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Church helped him turn from Mormonism to Christ

NASHVILLE, Tenn. (BP)–Steve McNutt knew he had a decision to make this Sunday, after weeks of rejecting the altar calls at Belmont Heights Baptist Church.
As the congregation began singing the hymn of invitation, “Standing on the Promises,” McNutt knew God was asking him to surrender to Christ.
But it wasn’t that easy.
McNutt was a Mormon.
And from the Mormon perspective, leaving what they consider “the true church” meant spending his eternity in hell.
After the second verse, pastor Joe Stacker asked one more time if anyone had a decision to make.
McNutt felt as though Stacker was talking directly to him. He looked over and saw his Sunday school teacher, Pamela Poteat, praying fervently.
Almost unconsciously, McNutt’s shaking hands reached out and grabbed the pew. “Then I started to break down,” he said later. “I thought, What are people going to think about this? It was at that point where the spirit of the Lord took over. I remember that my whole body was just loosened and tears fell down my face.”
When McNutt slid out of the pew and walked to the front of the Nashville, Tenn., church, he threw his arms around Stacker. In a matter of minutes, the struggle was over. He prayed and asked Jesus to come into his life.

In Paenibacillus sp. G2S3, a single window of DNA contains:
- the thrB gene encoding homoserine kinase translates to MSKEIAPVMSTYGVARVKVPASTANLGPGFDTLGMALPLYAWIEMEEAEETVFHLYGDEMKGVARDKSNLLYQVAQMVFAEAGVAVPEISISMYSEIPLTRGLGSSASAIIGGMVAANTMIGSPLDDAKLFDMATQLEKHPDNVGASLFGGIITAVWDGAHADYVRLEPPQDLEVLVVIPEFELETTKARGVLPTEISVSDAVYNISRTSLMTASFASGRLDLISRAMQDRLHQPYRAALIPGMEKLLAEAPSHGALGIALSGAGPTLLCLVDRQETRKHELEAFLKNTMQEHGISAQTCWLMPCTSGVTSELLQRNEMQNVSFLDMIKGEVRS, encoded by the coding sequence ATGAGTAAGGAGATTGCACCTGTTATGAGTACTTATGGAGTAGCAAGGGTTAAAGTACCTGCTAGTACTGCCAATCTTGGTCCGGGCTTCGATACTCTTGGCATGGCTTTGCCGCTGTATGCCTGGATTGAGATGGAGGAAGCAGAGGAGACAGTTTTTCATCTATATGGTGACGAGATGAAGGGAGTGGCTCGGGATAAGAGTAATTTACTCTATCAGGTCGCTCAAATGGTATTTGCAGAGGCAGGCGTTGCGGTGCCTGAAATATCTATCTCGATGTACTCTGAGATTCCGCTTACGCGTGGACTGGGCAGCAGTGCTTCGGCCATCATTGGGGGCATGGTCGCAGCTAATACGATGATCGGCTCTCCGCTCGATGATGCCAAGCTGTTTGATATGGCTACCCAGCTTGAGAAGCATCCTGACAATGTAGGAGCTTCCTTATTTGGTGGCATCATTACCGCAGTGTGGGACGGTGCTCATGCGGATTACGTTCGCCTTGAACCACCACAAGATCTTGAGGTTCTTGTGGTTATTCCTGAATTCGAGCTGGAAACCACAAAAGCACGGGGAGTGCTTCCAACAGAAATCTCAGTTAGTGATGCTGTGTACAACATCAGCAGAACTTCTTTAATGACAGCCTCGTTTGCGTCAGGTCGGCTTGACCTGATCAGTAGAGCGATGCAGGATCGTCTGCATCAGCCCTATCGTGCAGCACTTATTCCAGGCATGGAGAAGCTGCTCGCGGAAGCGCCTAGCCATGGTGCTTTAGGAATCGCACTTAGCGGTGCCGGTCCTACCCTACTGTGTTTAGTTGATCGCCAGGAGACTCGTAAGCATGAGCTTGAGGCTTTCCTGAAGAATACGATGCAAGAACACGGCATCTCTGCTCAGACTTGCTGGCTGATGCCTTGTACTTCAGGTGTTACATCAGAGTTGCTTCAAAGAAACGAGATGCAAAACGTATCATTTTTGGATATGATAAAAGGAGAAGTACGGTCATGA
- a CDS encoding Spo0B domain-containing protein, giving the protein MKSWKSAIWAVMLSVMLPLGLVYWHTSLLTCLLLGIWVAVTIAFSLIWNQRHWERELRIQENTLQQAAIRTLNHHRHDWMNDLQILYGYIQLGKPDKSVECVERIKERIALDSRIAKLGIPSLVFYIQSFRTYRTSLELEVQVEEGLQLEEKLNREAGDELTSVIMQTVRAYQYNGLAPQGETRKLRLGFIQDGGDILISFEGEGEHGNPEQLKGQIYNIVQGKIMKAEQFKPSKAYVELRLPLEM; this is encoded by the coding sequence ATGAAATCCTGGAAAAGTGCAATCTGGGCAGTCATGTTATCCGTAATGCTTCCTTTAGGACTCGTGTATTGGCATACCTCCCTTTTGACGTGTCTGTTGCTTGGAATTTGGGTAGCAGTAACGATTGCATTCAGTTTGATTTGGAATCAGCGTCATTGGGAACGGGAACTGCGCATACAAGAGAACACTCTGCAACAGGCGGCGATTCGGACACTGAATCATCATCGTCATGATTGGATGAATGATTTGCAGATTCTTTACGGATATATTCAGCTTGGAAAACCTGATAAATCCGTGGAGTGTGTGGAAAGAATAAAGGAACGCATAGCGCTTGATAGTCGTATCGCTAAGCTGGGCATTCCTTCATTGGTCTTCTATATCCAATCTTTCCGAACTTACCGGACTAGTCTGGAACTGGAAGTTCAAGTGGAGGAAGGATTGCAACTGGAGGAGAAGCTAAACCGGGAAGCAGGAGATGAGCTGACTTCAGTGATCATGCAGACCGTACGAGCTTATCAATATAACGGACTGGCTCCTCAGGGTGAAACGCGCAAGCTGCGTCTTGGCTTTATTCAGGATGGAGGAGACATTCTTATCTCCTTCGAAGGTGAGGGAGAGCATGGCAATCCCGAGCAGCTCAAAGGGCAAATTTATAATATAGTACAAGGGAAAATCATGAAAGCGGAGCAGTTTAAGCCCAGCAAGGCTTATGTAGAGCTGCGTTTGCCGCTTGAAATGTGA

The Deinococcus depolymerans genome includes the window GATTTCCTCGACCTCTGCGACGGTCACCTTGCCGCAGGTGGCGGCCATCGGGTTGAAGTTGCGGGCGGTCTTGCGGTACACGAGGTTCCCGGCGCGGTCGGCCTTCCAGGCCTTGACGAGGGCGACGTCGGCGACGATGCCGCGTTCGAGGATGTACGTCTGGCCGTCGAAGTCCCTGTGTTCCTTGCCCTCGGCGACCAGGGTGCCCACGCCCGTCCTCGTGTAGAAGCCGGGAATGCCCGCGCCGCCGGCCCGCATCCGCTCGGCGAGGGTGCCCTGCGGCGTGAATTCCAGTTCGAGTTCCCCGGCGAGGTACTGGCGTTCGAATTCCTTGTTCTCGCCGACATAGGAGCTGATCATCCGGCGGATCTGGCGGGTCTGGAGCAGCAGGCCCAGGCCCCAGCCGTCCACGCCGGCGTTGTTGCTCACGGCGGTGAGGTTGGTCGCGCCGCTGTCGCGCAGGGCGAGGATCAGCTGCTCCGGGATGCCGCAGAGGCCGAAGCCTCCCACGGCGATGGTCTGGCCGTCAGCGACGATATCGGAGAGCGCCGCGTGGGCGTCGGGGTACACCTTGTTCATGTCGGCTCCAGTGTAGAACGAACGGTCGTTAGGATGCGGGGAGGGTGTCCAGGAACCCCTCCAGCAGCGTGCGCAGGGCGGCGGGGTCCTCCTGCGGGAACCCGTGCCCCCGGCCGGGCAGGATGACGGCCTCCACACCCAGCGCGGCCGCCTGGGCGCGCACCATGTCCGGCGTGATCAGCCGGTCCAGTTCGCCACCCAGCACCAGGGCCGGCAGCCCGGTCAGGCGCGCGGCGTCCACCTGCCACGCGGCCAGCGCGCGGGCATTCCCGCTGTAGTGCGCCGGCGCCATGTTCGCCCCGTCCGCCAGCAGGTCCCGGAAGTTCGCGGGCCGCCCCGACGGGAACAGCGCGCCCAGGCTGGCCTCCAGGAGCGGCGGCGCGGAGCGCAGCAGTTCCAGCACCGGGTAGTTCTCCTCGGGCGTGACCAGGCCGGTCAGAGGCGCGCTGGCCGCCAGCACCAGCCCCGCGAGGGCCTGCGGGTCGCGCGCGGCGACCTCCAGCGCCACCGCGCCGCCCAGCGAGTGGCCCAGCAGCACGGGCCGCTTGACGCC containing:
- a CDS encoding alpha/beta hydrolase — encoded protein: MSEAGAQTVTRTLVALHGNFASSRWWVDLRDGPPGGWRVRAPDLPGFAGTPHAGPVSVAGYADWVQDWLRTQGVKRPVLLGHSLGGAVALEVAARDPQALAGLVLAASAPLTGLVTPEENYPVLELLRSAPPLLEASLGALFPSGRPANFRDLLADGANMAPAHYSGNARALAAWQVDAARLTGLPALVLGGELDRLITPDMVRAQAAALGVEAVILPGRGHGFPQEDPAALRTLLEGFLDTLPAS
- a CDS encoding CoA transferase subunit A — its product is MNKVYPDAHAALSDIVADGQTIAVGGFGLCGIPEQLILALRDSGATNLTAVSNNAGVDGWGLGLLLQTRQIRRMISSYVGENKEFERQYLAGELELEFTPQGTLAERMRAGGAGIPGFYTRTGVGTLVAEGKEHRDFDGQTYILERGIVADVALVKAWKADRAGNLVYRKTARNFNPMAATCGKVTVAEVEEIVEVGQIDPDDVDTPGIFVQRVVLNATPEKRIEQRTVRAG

For McNutt, a native of Nova Scotia and a doctoral student at Vanderbilt University in Nashville, the journey from Mormonism to a saving faith in Christ was a journey with many stops in between. It began in south Texas, where he was a Mormon missionary from 1984-86, venturing into many homes to present Mormonism. Being in south Texas, he encountered a high percentage of evangelical Christians, and on many occasions they shared their faith with him.
“At that point in my life, I was not willing to look further into what they where saying, but those things stuck into my mind,” McNutt said. “That was the beginning of my questioning. I felt something even though I didn’t really know what I felt.”
Another element that helped bring McNutt to Christ was Christian music. Although a Mormon, he was a big fan of Southern Gospel.
“It would just touch my soul,” McNutt said. “I would buy all I could because I liked it, and I knew my heart was feeling something.”
But heartbreak was the straw that broke the camel’s back. While a student at Brigham Young University in Provo, Utah, McNutt began dating a devout Mormon. But he had too many questions to be the Mormon man his girlfriend needed.
“I could not be the enthusiast, I could not say what she wanted me to say and I could not feel in my heart what she wanted me to feel about this religion,” McNutt said. “It was really a depressing thing to realize how hard I tried to integrate myself within the Mormon Church, and I failed. But I’m glad I failed. What seemed to be a tragedy really put everything together — the whole 10-year struggle.”
After that, McNutt sank into a pit of depression. His journal entries during that period speak of depression, hopelessness and despair to the point of suicide. At 31 years old, McNutt said, he finally realized the fallacy of the Mormon religion — no matter how hard he tried he would never be able to work his way to God.